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The AAPG/Datapages Combined Publications Database

Houston Geological Society Bulletin


Houston Geological Society Bulletin, Volume 36, No. 6, February 1994. Pages 19-19.

Abstract: Active Faults in the Gulf Coastal Zone


Carl E. Norman

Several hundred active surface faults are known onshore in the Texas- Louisiana Gulf Coastal Zone, and hundreds have been identified offshore. The vast majority are listric normal growth faults with near-surface dips of 70 to 85 degrees. No strike-slip component of motion has yet been identified on any surface fault.

About 80 percent of the surface faults are associated with diapiric intrusion of salt. They tend to be short, ranging in length from 1 to 5 km, and extend over and radiate outward from salt stocks. The remainder are 5 to 20 km-long regional faults that strike more or less parallel to the coastline. The more active ones am paired with strike-parallel antithetic hula about 2 km from the parent fault on its downthrown side. The antithetics occur in short segments opposite only the more rapidly moving parts of the parent fault.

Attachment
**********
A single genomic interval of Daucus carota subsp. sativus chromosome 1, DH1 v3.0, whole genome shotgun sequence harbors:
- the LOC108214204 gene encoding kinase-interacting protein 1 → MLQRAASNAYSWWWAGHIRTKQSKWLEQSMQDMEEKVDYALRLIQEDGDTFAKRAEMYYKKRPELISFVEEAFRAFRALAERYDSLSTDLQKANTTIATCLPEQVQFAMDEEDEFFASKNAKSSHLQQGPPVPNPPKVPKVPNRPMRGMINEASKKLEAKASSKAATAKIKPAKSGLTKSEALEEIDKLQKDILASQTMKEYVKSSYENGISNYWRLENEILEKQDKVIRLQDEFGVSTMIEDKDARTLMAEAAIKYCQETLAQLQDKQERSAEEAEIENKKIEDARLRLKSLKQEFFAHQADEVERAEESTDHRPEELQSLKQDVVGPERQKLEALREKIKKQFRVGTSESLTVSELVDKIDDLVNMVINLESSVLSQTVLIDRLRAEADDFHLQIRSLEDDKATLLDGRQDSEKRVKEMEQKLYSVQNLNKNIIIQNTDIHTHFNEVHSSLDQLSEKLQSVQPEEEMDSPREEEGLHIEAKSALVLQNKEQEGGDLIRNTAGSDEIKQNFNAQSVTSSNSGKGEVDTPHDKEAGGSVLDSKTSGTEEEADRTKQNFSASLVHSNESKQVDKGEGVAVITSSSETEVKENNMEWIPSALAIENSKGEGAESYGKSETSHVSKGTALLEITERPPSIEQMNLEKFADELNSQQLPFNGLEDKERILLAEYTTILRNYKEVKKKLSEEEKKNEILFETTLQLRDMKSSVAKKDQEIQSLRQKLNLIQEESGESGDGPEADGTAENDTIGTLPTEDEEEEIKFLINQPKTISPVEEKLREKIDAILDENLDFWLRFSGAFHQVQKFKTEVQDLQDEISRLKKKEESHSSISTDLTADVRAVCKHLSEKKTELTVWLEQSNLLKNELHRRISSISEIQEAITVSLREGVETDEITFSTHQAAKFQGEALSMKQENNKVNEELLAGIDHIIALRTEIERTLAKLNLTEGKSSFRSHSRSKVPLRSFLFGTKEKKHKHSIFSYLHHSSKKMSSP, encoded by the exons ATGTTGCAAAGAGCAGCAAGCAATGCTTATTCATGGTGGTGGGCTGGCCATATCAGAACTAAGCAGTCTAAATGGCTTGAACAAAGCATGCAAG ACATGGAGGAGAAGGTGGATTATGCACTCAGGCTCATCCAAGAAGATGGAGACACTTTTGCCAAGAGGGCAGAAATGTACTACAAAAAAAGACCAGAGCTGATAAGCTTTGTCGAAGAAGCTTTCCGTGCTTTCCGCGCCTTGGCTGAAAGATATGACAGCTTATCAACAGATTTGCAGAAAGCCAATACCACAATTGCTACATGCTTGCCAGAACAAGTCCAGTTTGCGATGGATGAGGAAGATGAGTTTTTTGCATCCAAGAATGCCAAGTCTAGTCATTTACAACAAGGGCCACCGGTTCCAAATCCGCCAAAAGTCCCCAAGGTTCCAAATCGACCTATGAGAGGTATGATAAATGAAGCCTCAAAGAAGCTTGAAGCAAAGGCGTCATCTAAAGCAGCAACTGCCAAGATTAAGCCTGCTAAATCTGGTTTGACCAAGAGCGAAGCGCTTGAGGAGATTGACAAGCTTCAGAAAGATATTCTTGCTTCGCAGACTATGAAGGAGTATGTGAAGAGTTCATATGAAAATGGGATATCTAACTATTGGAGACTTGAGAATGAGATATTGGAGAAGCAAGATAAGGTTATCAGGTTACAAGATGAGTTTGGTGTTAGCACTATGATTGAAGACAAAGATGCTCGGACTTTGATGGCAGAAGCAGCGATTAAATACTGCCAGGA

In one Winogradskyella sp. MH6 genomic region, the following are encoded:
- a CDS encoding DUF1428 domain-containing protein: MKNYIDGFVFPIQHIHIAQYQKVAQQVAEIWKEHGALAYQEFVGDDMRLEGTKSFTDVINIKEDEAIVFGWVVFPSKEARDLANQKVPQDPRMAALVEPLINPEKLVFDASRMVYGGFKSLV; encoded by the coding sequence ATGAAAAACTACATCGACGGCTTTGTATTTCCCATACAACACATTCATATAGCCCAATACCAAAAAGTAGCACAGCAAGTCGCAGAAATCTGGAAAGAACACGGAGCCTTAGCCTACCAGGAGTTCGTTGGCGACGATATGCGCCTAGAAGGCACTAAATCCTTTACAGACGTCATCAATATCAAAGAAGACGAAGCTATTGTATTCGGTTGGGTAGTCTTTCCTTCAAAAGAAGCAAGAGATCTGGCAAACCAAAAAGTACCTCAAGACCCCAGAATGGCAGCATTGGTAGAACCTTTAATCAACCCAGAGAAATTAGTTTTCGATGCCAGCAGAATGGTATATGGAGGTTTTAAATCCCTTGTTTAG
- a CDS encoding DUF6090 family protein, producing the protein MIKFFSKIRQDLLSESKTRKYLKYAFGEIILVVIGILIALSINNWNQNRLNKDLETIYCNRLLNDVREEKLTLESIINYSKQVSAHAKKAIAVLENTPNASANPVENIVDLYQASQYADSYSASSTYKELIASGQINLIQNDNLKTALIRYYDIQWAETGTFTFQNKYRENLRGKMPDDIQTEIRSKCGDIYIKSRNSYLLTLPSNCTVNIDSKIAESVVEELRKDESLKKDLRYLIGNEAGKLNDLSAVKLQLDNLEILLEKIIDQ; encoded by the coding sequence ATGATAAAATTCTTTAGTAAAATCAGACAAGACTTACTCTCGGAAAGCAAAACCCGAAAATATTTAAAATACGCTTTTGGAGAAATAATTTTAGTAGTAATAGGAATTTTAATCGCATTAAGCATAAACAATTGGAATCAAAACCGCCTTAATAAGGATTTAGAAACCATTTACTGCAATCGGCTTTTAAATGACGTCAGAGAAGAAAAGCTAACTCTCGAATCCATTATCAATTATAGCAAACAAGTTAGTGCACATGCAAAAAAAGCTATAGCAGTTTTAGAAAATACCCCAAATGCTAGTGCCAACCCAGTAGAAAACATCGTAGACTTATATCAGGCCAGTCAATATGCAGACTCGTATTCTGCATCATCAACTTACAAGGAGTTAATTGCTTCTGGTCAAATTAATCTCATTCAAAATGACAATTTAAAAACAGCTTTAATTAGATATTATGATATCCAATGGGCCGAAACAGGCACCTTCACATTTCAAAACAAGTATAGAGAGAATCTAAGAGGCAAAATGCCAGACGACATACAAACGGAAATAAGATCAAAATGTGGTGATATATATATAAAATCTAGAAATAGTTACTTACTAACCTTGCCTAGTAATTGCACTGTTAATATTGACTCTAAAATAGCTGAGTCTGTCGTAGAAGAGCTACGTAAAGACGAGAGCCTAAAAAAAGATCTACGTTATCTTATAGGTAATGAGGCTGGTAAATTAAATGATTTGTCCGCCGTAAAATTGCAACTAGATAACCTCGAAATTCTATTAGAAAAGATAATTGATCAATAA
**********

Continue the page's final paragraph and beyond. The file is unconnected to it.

Rates of dip-slip displacement across the faults vary in both time and space. Currently the highest rates are about 3 cm/yr. In the strike direction, the rates decrease progressively from a maximum near the mid-point of the fault to zero at its termini. Unfortunately, the rates of displacement are slow enough to make may of the faults difficult to detect, but fast enough to cause substantial damage to structures built across them. The 16.5 km-long Long Point Fault in west Houston, for example, is in the process of damaging about 240 buildings.

Ground deformation of significance on the human time scale extends only a few tens of feet from the fault trace along the length of the fault For engineering purposes it is important that the location and width of the zone of deformation be established precisely. The talk will include a discussion of currently used techniques for reaching those goals.

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